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On the linear convergence of the alternating direction method of multipliers,” arXiv preprint arXiv:1208.3922, 2012, submitted to Mathematical Programming
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"... A rigid interval graph is an interval graph which has only one clique tree. In 2009, Panda and Das show that all connected unit interval graphs are rigid interval graphs. Generalizing the two classic graph search algorithms, Lexicographic BreadthFirst Search (LBFS) and Maximum Cardinality Search (M ..."
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Cited by 88 (6 self)
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A rigid interval graph is an interval graph which has only one clique tree. In 2009, Panda and Das show that all connected unit interval graphs are rigid interval graphs. Generalizing the two classic graph search algorithms, Lexicographic BreadthFirst Search (LBFS) and Maximum Cardinality Search (MCS), Corneil and Krueger propose in 2008 the socalled Maximal Neighborhood Search (MNS) and show that one sweep of MNS is enough to recognize chordal graphs. We develop the MNS properties of rigid interval graphs and characterize this graph class in several different ways. This allows us obtain several linear time multisweep MNS algorithms for recognizing rigid interval graphs and unit interval graphs, generalizing a corresponding 3sweep LBFS algorithm for unit interval graph recognition designed by Corneil in 2004. For unit interval graphs, we even present a new linear time 2sweep MNS certifying recognition algorithm. Submitted:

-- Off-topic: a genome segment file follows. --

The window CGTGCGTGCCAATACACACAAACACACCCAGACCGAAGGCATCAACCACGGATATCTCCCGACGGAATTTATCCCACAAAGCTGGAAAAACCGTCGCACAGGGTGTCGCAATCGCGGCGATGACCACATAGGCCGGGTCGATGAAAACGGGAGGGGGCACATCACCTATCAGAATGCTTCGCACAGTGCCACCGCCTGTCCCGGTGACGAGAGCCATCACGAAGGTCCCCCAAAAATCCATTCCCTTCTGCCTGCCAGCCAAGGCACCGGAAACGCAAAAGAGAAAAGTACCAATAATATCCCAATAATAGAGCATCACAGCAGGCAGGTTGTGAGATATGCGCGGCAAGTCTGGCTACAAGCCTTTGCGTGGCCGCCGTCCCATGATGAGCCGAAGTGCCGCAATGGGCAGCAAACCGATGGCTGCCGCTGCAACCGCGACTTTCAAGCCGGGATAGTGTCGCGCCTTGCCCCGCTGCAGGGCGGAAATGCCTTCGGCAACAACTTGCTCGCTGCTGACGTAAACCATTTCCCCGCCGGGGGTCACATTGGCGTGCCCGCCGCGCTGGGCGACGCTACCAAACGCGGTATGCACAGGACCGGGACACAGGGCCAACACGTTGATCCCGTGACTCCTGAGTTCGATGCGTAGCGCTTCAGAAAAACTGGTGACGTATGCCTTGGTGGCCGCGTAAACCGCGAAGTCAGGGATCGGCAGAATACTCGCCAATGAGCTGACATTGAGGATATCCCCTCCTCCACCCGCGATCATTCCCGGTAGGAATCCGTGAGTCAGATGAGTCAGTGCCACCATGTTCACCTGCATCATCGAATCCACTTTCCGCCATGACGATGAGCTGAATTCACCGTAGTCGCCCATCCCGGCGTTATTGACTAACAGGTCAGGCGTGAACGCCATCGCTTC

On nonergodic convergence rate of DouglasRachford alternating direction method of multipliers
, 2012
"... Abstract. Recently, a worstcase O(1/t) convergence rate was established for the DouglasRachford alternating direction method of multipliers in an ergodic sense. This note proposes a novel approach to derive the same convergence rate while in a nonergodic sense. ..."
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Cited by 79 (7 self)
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Abstract. Recently, a worstcase O(1/t) convergence rate was established for the DouglasRachford alternating direction method of multipliers in an ergodic sense. This note proposes a novel approach to derive the same convergence rate while in a nonergodic sense.
A reliable effective terascale linear learning system
, 2011
"... We present a system and a set of techniques for learning linear predictors with convex losses on terascale data sets, with trillions of features,1 billions of training examples and millions of parameters in an hour using a cluster of 1000 machines. Individually none of the component techniques are n ..."